Joe Maddon's Contract Status Will Continue to Linger at the Periphery of Everything

Social Navigation

Joe Maddon’s Contract Status Will Continue to Linger at the Periphery of Everything

Chicago Cubs

As if the Cubs didn’t have enough on their mind at the moment – (1) their season of urgency has started out with a thud, (2) the obvious bullpen concerns from the offseason have materialized immediately, and (3) the Milwaukee Brewers keep on winning and having fun while they’re doing it – there’s also the Joe Maddon of it all.

Nothing Joe Maddon has done this season in the games can be blamed for the Cubs’ five loses. That won’t be true all year long and it hasn’t been true in the past, but when the must trustworthy arms available to you – both in the bullpen and the rotation – let you down and an otherwise sterling defense commits more errors than ever, there’s not much you can do at that moment as the manager.

But that’s not the only problem. There’s also Maddon’s contract status, which is to say he’s a lame-duck manager whose team is off to a slow start, a year after the most frustrating end to a 95-win season. That’s distracting and disheartening, and like so many other unsavory offseason narratives, just hangs there as an additional, unwanted dark cloud on the horizon.

Even if you somehow had managed to put that out of your mind to start the year, Terry Francona’s extension in Cleveland forced it right back upon us. Francona, of course, was the manager in the other dugout when the Cubs won the World Series with Maddon, was the manager for the Cubs’ front office when they were in Boston, and was the guy who got that job over the other finalist … Joe Maddon. The two are linked, and Francona has been extended. Maddon has not.

Joe Maddon told the Sun-Times, “I’ve never compared myself to other people,” when asked about his situation and the Francona extension, and believes that “all this stuff’s going to work it’s way through in due time.” But it’s hard not to feel bad vibes. Lame-duck managers always seem to be in that zone.

Now, usually, the bad vibes associated with a lame-duck manager can be partly explained by selection bias (i.e. only bad managers or managers of bad teams don’t get contract extensions, so those situations are inherently intertwined with negative feelings). But that’s not really the case with the Cubs. Joe Maddon has led the team to four straight playoff appearances and is coming off a 95-win season. And yet his future is uncertain. For a fan base that generally believes in the Cubs front office, their uncertainty becomes our uncertainty. And when that uncertainty is matched by a terrible start, how else can we respond to the way this season has gone?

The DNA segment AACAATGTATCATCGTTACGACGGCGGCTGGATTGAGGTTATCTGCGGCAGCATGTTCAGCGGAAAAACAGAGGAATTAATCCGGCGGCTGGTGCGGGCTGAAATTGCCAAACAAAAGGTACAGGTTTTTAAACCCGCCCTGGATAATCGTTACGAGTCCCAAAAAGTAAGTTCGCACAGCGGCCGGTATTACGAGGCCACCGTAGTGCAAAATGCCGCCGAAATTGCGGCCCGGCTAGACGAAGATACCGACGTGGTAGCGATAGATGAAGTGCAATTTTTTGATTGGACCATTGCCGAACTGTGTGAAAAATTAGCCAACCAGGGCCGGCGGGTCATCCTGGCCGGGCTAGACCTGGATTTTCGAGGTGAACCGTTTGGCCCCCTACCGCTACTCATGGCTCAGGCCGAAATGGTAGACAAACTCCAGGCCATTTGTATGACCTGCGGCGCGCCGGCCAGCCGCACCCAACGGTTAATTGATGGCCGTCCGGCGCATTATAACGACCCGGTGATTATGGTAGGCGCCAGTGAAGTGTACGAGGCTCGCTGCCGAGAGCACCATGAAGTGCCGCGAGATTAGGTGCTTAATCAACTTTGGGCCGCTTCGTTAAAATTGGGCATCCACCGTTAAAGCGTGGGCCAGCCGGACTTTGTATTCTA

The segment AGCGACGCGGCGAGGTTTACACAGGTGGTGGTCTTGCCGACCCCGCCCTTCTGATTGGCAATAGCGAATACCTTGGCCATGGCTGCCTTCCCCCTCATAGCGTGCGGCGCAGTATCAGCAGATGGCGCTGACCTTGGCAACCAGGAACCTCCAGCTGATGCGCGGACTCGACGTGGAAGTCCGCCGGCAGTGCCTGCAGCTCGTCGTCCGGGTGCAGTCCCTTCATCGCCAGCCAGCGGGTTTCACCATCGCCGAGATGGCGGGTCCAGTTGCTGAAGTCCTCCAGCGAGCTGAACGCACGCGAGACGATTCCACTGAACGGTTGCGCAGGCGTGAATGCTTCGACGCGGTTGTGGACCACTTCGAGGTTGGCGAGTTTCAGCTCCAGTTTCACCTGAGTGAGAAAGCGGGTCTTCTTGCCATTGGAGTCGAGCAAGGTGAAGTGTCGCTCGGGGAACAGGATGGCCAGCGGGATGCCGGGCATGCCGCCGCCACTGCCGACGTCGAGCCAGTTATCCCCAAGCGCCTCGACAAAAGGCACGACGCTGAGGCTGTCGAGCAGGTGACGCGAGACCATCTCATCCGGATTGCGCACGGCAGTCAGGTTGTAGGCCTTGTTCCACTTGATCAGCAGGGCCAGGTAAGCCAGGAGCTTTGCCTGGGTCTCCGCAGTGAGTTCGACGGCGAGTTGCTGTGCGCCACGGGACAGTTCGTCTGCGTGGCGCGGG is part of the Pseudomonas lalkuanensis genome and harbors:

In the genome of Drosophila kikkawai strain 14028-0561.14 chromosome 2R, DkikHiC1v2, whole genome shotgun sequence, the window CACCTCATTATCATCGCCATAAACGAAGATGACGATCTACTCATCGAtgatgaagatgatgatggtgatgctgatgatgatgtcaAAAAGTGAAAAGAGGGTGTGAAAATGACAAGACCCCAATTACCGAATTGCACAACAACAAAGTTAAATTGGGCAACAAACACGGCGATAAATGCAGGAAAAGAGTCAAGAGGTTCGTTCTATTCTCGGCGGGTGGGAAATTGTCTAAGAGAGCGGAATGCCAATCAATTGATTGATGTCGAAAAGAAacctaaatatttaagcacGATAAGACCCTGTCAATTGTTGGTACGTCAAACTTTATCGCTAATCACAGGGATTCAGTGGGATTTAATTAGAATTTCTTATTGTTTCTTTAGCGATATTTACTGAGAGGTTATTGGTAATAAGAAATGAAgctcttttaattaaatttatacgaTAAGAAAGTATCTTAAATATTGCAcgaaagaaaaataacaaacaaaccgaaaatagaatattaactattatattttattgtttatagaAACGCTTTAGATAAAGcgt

I have no doubt that a fast start to the year would’ve pushed this far away from our minds, but that’s not our reality. And because of that, we’re left feeling even worse than we have before. The tougher realization, though, is that there’s not an easy solution.

The Cubs are basically incapable of resolving this lame-duck status in a convincing or effective way. If they came out and said Maddon is definitely not returning after this season, that would makes things instantly worse. And given the way things have started, an extension would certainly feel weird – even if that’s not fair to Maddon.

If the Cubs keep on losing, the wheels may really come off. I can imagine a world a (terrible) month from now, where Joe Maddon is not just fighting off questions of his long-term security (i.e. will he and the Cubs come to an agreement for next season at some point), but also questions for the short-team – that is to say, will he make it out of this season in a Cubs uniform? And if the team is really losing badly, those narrative drumbeats will only get louder and louder. In my opinion, it’s way too early to actually consider the substance of such things – and I hope we never get there – but I’m just telling you, that’s the way this is going to go if the losing remains this bad.

The only good news so far is that Maddon has toed the party line to a fault, saying “I’ve been treated more than well. So I don’t lament or worry about things like that.” But it’s fair to wonder how long that positivity can sustain itself.

This is hardly the Cubs’ biggest issue right now – their actual performance on the field is my primary concern – but it’s just another seemingly self-inflicted wound that perhaps should have been addressed before this season began.

(Photo by Kevin C. Cox/Getty Images)

Author: Michael Cerami

Michael Cerami covers the Chicago Cubs, Bears, and Bulls at Bleacher Nation. You can find him on Twitter @Michael_Cerami